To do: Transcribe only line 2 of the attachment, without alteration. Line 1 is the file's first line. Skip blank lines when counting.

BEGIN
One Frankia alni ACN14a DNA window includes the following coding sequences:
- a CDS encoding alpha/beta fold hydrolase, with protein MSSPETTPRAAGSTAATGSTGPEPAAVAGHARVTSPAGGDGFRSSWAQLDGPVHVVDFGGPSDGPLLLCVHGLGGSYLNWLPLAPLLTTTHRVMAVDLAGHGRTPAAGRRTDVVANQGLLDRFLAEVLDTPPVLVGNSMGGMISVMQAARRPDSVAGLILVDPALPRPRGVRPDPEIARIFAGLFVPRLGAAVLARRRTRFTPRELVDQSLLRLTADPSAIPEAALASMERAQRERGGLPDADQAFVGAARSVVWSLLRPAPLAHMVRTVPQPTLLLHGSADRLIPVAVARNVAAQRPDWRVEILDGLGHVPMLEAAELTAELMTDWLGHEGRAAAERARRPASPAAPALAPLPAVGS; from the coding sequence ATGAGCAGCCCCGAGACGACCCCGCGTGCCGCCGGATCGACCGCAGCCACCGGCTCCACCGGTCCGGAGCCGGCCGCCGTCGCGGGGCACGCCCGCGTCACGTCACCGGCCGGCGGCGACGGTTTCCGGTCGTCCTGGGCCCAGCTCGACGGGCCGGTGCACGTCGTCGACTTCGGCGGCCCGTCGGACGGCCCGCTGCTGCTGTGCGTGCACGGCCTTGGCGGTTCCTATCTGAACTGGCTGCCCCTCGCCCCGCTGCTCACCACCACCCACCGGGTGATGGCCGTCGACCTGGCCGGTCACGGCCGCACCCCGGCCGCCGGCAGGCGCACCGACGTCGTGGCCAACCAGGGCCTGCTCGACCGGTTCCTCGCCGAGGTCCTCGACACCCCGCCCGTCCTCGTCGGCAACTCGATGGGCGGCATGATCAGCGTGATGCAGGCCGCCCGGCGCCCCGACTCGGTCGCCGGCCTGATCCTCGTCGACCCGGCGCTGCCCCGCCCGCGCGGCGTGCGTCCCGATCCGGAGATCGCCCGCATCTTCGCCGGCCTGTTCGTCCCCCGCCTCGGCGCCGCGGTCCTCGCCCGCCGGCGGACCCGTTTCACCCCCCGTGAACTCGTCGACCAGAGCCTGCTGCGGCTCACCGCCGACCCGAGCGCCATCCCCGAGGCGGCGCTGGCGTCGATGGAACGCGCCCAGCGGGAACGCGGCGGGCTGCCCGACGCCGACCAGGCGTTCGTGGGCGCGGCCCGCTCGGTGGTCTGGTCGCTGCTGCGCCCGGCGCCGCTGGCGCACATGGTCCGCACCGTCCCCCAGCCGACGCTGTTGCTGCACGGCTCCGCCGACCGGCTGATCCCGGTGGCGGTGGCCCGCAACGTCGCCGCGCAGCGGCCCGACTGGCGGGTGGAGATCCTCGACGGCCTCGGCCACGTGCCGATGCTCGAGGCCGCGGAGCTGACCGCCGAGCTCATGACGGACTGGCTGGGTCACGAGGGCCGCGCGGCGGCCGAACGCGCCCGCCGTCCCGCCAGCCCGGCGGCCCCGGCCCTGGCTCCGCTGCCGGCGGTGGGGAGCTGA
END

- a CDS encoding alpha/beta fold hydrolase, with protein MSSPETTPRAAGSTAATGSTGPEPAAVAGHARVTSPAGGDGFRSSWAQLDGPVHVVDFGGPSDGPLLLCVHGLGGSYLNWLPLAPLLTTTHRVMAVDLAGHGRTPAAGRRTDVVANQGLLDRFLAEVLDTPPVLVGNSMGGMISVMQAARRPDSVAGLILVDPALPRPRGVRPDPEIARIFAGLFVPRLGAAVLARRRTRFTPRELVDQSLLRLTADPSAIPEAALASMERAQRERGGLPDADQAFVGAARSVVWSLLRPAPLAHMVRTVPQPTLLLHGSADRLIPVAVARNVAAQRPDWRVEILDGLGHVPMLEAAELTAELMTDWLGHEGRAAAERARRPASPAAPALAPLPAVGS; from the coding sequence ATGAGCAGCCCCGAGACGACCCCGCGTGCCGCCGGATCGACCGCAGCCACCGGCTCCACCGGTCCGGAGCCGGCCGCCGTCGCGGGGCACGCCCGCGTCACGTCACCGGCCGGCGGCGACGGTTTCCGGTCGTCCTGGGCCCAGCTCGACGGGCCGGTGCACGTCGTCGACTTCGGCGGCCCGTCGGACGGCCCGCTGCTGCTGTGCGTGCACGGCCTTGGCGGTTCCTATCTGAACTGGCTGCCCCTCGCCCCGCTGCTCACCACCACCCACCGGGTGATGGCCGTCGACCTGGCCGGTCACGGCCGCACCCCGGCCGCCGGCAGGCGCACCGACGTCGTGGCCAACCAGGGCCTGCTCGACCGGTTCCTCGCCGAGGTCCTCGACACCCCGCCCGTCCTCGTCGGCAACTCGATGGGCGGCATGATCAGCGTGATGCAGGCCGCCCGGCGCCCCGACTCGGTCGCCGGCCTGATCCTCGTCGACCCGGCGCTGCCCCGCCCGCGCGGCGTGCGTCCCGATCCGGAGATCGCCCGCATCTTCGCCGGCCTGTTCGTCCCCCGCCTCGGCGCCGCGGTCCTCGCCCGCCGGCGGACCCGTTTCACCCCCCGTGAACTCGTCGACCAGAGCCTGCTGCGGCTCACCGCCGACCCGAGCGCCATCCCCGAGGCGGCGCTGGCGTCGATGGAACGCGCCCAGCGGGAACGCGGCGGGCTGCCCGACGCCGACCAGGCGTTCGTGGGCGCGGCCCGCTCGGTGGTCTGGTCGCTGCTGCGCCCGGCGCCGCTGGCGCACATGGTCCGCACCGTCCCCCAGCCGACGCTGTTGCTGCACGGCTCCGCCGACCGGCTGATCCCGGTGGCGGTGGCCCGCAACGTCGCCGCGCAGCGGCCCGACTGGCGGGTGGAGATCCTCGACGGCCTCGGCCACGTGCCGATGCTCGAGGCCGCGGAGCTGACCGCCGAGCTCATGACGGACTGGCTGGGTCACGAGGGCCGCGCGGCGGCCGAACGCGCCCGCCGTCCCGCCAGCCCGGCGGCCCCGGCCCTGGCTCCGCTGCCGGCGGTGGGGAGCTGA